It is primarily older people who are at greater risk of death when the cold sets in, which may have physiological explanations.

As we age, changes occur in the body that make it more difficult to cope with low temperatures, Mercer states.

“We have reduced metabolism and muscle mass, and many have less body fat. Furthermore, we are often less active and have a reduced ability to tremble. Some older people also have less sensitivity to cold. They don't really notice that they are getting cold,” he says.

Previous research shows that older people have a slightly lower skin temperature than younger people. In experiments where the hands and feet are cooled down in a controlled manner over a short period, the elderly take longer to regain their warmth.

Blood pressure and cholesterol

Other changes that increase the risk of heart disease also occur.

Blood pressure becomes higher, and the levels of cholesterol and triglycerides in the blood increase. Research has shown that these risk factors vary throughout the seasons and are worst in winter.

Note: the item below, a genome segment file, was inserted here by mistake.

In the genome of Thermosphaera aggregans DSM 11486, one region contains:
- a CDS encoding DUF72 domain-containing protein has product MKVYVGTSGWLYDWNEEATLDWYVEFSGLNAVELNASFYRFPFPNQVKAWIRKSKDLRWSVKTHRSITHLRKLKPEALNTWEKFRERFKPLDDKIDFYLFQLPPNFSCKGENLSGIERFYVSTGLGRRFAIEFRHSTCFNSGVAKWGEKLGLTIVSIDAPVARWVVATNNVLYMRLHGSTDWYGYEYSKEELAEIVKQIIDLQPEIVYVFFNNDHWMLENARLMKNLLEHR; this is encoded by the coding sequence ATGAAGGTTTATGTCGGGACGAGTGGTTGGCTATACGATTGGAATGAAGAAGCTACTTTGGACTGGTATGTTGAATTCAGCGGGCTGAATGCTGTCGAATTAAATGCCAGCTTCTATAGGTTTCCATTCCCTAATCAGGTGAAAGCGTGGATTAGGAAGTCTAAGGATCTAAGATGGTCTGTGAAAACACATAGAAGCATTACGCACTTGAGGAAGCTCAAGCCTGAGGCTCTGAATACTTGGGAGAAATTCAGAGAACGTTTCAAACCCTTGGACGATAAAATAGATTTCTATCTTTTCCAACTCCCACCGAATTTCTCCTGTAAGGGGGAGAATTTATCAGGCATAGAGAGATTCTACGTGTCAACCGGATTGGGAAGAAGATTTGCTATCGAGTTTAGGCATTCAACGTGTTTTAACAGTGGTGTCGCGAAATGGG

“When you are cold, the blood vessels in the surface of the skin, especially in the legs and arms, will constrict to keep the heat in the important internal organs,” Johan Øvrevik says.

This means your blood also has less places to travel to, which raises your blood pressure.

A Japanese study from 2019 showed that low indoor temperatures led to higher blood pressure, especially in older men. If you already have high blood pressure, a cold indoor climate could be what pushes your heart over the edge.


The two researchers do not want to scare anyone.

“Most younger, healthy people will tolerate low indoor temperatures just fine,” Øvrevik says.

When it comes to the elderly, the matter is different. It is important to be aware that too low an indoor temperature can be problematic, especially if it falls below 18 degrees. Older people and people with cardiovascular diseases therefore need to make sure that their indoor climate is not too cold.